The interview I referenced on 5/15 went well. The interview went so well I was offered the position a few days later. I was told I was their first choice and that HR would be in touch very soon. It went so well that I was invited to the “other district’s” end-of-year culminating activity and was introduced to some of the teachers. I felt I had slipped into a place where I was wanted and appreciated and despite some major obstacles I knew I would be able to make a difference where so much assistance is needed.

My references expressed excitement for me and questioned when I would resign so we could search for a replacement. I considered the same questions because my first obstacle seemed to be getting a contract. I set a late deadline and the person who offered the job said, “No problem! This is just a hiccup, everything takes a while. It can easily be taken care of before then.” I continued end-of-year preparations for my classes. I met with a few friends and family. I turned up the volume on my cellphone and noticed that we had a new mail carrier delivering the mail each day for a week. One weekend I ate lunch at a small restaurant and found a mass-produced, could-apply-to-anyone, yet important, reminder as I opened a fortune cookie:

Your principles mean more to you than any money or success.

I waited. Days passed slowly with no contract or new information. On the day of my previously set deadline, I declined the job offer. I was told, “But we need you! What are we going to do without you?” which was nice to hear but bizarre as the only welcoming gesture after a job offer. I was disappointed (aka, opportunities were lost & an ego was bruised) but I immediately saw some major benefits of my current work that I had overlooked because it had become mundane and repetitive.

  • The same day I declined the job offer I had to go to our HR offices to deliver some art work and everyone I passed greeted me and asked if I needed help. By the time we found the correct drop-off location I had a group of people following me from floor to floor to make sure the person they passed me on to was able to help. I finally made it to the 5th floor with four strangers in tow.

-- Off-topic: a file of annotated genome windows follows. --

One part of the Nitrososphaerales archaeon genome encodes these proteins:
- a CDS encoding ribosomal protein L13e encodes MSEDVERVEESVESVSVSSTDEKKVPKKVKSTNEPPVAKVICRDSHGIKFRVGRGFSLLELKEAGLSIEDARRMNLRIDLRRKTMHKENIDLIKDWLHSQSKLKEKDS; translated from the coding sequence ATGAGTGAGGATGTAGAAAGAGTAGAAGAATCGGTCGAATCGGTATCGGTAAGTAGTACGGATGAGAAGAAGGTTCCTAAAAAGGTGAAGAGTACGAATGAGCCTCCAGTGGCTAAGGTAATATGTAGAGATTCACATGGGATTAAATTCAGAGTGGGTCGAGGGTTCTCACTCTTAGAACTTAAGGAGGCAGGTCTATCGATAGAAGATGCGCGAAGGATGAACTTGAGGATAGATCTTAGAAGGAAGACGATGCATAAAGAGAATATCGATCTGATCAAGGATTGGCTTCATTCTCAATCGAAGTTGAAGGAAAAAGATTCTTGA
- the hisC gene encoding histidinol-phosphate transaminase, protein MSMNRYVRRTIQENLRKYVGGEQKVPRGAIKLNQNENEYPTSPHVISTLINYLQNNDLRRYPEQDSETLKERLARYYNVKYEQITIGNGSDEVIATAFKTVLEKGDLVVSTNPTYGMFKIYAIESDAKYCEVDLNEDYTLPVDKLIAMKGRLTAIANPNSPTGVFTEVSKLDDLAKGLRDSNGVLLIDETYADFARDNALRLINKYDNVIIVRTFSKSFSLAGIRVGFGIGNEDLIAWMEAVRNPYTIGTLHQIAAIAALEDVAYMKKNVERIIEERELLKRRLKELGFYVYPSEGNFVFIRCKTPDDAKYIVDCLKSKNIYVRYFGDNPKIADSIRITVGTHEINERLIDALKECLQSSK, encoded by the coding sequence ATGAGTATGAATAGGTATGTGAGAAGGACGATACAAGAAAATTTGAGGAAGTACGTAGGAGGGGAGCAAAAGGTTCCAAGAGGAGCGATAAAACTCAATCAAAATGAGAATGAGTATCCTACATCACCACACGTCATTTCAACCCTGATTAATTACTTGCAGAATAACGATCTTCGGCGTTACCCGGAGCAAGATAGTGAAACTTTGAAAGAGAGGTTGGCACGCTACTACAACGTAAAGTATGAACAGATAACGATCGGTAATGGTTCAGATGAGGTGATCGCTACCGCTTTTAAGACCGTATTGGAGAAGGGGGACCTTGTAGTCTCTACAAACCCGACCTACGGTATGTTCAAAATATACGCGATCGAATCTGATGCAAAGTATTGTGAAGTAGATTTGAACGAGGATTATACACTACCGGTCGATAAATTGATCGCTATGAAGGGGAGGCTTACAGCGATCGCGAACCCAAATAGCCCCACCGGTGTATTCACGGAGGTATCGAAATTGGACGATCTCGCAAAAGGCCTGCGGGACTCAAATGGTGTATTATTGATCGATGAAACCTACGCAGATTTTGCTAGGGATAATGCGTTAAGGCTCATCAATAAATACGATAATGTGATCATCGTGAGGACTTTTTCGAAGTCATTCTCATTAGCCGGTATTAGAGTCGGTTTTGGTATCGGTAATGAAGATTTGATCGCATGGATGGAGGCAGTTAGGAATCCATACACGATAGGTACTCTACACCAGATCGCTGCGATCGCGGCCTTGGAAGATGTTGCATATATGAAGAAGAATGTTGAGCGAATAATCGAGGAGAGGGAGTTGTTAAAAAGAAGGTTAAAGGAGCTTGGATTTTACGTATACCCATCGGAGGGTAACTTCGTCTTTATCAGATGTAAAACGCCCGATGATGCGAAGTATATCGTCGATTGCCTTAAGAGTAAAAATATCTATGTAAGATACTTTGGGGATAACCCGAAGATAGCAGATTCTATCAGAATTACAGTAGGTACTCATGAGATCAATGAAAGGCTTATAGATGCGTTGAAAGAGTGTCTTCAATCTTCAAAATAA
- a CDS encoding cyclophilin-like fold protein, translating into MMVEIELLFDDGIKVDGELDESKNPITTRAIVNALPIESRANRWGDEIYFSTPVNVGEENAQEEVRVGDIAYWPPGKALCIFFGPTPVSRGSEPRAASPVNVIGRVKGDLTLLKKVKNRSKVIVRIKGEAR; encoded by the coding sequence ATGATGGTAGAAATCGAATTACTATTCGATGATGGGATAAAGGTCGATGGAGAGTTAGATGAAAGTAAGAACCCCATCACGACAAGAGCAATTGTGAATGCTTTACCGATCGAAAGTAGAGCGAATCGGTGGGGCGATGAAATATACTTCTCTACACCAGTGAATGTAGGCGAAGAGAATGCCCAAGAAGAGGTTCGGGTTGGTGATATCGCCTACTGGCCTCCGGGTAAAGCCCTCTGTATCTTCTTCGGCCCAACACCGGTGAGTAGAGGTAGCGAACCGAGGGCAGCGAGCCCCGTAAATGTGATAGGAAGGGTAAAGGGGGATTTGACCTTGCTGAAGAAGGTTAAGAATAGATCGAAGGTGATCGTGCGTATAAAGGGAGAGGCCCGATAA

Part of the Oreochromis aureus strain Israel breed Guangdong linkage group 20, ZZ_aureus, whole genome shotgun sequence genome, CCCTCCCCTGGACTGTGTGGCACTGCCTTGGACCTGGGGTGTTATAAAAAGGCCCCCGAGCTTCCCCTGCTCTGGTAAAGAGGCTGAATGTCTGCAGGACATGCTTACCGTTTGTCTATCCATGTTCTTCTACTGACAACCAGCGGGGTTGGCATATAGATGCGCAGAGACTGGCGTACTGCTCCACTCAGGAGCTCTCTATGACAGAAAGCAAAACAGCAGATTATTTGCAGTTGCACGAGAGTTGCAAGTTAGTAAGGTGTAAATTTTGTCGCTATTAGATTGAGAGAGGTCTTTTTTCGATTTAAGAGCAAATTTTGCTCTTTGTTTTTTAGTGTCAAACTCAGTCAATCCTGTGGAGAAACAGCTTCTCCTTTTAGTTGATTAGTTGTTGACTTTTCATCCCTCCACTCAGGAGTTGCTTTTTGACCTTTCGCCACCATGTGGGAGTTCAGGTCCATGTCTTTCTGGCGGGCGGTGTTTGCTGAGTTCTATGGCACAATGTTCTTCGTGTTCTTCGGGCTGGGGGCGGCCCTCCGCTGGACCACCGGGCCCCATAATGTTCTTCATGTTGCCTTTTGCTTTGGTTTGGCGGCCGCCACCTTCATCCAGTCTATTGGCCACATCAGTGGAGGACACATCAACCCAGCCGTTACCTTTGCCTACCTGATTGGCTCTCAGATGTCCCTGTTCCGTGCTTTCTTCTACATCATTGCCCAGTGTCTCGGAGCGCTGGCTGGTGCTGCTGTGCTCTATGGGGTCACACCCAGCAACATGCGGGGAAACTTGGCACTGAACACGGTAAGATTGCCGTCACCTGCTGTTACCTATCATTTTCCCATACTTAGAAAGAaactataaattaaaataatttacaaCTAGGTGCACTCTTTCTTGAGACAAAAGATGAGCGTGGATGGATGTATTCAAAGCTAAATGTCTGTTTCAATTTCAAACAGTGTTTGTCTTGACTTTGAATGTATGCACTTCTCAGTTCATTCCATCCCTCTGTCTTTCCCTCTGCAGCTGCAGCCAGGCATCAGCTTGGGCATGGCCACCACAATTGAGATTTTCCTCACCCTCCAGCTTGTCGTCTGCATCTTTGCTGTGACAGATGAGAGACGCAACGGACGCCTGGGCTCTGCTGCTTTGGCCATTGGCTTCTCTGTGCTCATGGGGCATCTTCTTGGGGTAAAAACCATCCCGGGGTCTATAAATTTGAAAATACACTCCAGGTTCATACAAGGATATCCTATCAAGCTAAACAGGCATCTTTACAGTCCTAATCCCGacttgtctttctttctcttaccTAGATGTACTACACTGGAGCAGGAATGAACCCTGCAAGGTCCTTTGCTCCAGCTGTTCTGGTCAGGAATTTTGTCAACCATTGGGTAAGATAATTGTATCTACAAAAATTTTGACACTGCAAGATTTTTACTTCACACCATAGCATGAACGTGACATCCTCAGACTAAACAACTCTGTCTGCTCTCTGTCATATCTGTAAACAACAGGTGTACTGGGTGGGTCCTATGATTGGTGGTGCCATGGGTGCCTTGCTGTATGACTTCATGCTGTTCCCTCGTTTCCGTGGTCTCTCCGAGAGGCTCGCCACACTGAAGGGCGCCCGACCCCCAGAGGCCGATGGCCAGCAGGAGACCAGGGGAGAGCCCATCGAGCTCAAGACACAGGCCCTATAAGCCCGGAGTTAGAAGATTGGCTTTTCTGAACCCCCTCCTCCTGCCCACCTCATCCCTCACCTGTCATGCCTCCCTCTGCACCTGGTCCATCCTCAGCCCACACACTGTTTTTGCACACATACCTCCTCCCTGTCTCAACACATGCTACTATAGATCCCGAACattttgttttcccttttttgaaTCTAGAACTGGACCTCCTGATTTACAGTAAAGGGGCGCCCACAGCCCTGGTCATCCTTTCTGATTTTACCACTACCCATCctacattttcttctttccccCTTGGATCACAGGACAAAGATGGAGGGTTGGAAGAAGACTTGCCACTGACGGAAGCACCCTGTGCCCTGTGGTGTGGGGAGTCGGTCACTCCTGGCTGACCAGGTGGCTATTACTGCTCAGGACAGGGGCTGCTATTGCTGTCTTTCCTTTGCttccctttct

• The very next day I was surprised by breakfast and a note from a co-worker stating he was glad that I have decided to stay.
  • A student called me “Mom” and instead of getting embarrassed or denying it the 14-year old student shrugged his shoulders and said, “It’s OK, It’s sort of like my home here.
  • That afternoon I attended a retirement party for a colleague where almost everyone in the large, packed room spoke of “our family” at work and how we gather together to share the good and bad times.

My goal for the immediate future is to be more efficient and create a more balanced life.
I hope to spend less time focused on my job and make time for more meaningful ‘work’ outside of work.


7 thoughts on “paths

  1. That’s a pretty amazing story. You rolled with the punches beautifully! Sounds like your new plan may be the perfect solution to being a bit tired of the job. Wise course!

  2. I once felt that way about a job. I found that really focusing my creative energy helped me ride the wave of boredom at work – and with time, the job grew into something I am really passionate about. Funny how we often have what we want and just don’t know it until we examine it in another light.

    • I’m so glad your job worked out for you with a different perspective!
      I’m looking forward to making a new start in the fall— there will be many new changes for my students… and for me.

  3. Pingback: Signs, or How I Found the Golden Ticket in the Wonka Bar | The Chalk Tray

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